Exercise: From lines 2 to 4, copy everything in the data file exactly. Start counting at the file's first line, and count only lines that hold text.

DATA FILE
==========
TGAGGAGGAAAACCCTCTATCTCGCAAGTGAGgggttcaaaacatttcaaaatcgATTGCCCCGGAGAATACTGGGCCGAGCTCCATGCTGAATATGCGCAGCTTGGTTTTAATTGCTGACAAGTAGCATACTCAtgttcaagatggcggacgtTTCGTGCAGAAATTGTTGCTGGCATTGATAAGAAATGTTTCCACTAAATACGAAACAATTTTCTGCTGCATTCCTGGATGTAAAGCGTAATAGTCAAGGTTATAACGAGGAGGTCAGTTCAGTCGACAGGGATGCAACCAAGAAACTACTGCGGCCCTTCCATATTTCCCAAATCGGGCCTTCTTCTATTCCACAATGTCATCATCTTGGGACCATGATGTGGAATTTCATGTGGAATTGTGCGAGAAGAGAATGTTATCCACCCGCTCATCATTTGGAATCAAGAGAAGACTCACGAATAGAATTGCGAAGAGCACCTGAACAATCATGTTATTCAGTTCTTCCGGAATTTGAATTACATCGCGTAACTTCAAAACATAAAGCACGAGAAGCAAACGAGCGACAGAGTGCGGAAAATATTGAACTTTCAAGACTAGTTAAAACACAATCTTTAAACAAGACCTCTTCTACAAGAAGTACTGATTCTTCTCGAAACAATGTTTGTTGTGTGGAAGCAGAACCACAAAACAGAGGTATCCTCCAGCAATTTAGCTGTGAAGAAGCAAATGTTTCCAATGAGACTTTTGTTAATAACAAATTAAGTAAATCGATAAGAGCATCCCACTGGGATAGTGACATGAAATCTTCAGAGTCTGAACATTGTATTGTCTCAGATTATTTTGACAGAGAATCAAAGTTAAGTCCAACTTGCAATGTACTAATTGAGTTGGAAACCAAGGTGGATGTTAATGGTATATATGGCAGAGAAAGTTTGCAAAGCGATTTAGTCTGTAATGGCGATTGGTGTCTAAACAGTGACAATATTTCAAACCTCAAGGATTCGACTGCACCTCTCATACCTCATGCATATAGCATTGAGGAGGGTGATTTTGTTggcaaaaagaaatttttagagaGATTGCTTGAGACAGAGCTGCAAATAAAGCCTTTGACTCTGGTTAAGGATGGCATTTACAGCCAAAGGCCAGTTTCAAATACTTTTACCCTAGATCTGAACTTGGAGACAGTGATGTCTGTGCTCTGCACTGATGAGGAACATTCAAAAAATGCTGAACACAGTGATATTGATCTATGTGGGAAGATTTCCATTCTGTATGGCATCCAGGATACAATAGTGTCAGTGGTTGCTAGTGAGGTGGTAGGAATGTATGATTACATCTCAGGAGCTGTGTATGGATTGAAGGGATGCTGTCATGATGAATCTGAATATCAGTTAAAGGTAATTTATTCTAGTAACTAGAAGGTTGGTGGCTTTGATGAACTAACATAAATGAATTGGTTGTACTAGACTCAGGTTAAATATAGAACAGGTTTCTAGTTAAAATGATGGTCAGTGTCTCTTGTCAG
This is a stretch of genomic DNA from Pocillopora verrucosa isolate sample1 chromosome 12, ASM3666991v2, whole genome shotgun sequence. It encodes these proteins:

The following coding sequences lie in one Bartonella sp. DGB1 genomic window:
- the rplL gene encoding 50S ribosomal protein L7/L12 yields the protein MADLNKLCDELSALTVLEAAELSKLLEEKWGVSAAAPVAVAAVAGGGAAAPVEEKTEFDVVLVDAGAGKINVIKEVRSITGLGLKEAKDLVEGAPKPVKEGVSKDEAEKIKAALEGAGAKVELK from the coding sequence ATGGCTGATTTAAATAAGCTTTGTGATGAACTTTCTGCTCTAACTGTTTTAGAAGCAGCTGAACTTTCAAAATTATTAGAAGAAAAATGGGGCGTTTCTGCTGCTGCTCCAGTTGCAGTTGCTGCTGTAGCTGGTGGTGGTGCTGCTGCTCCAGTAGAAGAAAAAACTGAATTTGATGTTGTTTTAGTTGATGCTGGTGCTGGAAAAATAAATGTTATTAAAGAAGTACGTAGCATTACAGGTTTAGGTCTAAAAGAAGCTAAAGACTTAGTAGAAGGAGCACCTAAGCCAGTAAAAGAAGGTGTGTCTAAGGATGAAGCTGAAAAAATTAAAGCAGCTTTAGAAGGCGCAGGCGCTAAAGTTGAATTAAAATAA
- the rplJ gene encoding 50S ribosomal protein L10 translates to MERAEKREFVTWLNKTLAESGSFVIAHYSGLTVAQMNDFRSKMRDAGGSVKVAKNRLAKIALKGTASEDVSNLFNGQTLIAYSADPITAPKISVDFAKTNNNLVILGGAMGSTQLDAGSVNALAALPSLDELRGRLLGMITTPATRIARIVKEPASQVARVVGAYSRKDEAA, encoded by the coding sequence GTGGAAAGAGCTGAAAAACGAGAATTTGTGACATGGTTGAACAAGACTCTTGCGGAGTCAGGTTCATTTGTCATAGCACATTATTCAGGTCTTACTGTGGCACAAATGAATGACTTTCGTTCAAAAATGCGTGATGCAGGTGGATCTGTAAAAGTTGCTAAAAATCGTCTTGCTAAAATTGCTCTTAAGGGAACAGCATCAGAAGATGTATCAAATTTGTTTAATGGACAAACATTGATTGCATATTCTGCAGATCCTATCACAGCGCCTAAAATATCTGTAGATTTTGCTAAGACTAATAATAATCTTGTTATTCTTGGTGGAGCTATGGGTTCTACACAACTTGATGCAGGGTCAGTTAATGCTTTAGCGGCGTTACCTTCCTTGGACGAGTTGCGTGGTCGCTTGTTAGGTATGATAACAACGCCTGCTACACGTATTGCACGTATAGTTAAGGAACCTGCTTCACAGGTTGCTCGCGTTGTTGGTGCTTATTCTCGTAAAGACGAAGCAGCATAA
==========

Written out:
This is a stretch of genomic DNA from Pocillopora verrucosa isolate sample1 chromosome 12, ASM3666991v2, whole genome shotgun sequence. It encodes these proteins:

The following coding sequences lie in one Bartonella sp. DGB1 genomic window:
- the rplL gene encoding 50S ribosomal protein L7/L12 yields the protein MADLNKLCDELSALTVLEAAELSKLLEEKWGVSAAAPVAVAAVAGGGAAAPVEEKTEFDVVLVDAGAGKINVIKEVRSITGLGLKEAKDLVEGAPKPVKEGVSKDEAEKIKAALEGAGAKVELK from the coding sequence ATGGCTGATTTAAATAAGCTTTGTGATGAACTTTCTGCTCTAACTGTTTTAGAAGCAGCTGAACTTTCAAAATTATTAGAAGAAAAATGGGGCGTTTCTGCTGCTGCTCCAGTTGCAGTTGCTGCTGTAGCTGGTGGTGGTGCTGCTGCTCCAGTAGAAGAAAAAACTGAATTTGATGTTGTTTTAGTTGATGCTGGTGCTGGAAAAATAAATGTTATTAAAGAAGTACGTAGCATTACAGGTTTAGGTCTAAAAGAAGCTAAAGACTTAGTAGAAGGAGCACCTAAGCCAGTAAAAGAAGGTGTGTCTAAGGATGAAGCTGAAAAAATTAAAGCAGCTTTAGAAGGCGCAGGCGCTAAAGTTGAATTAAAATAA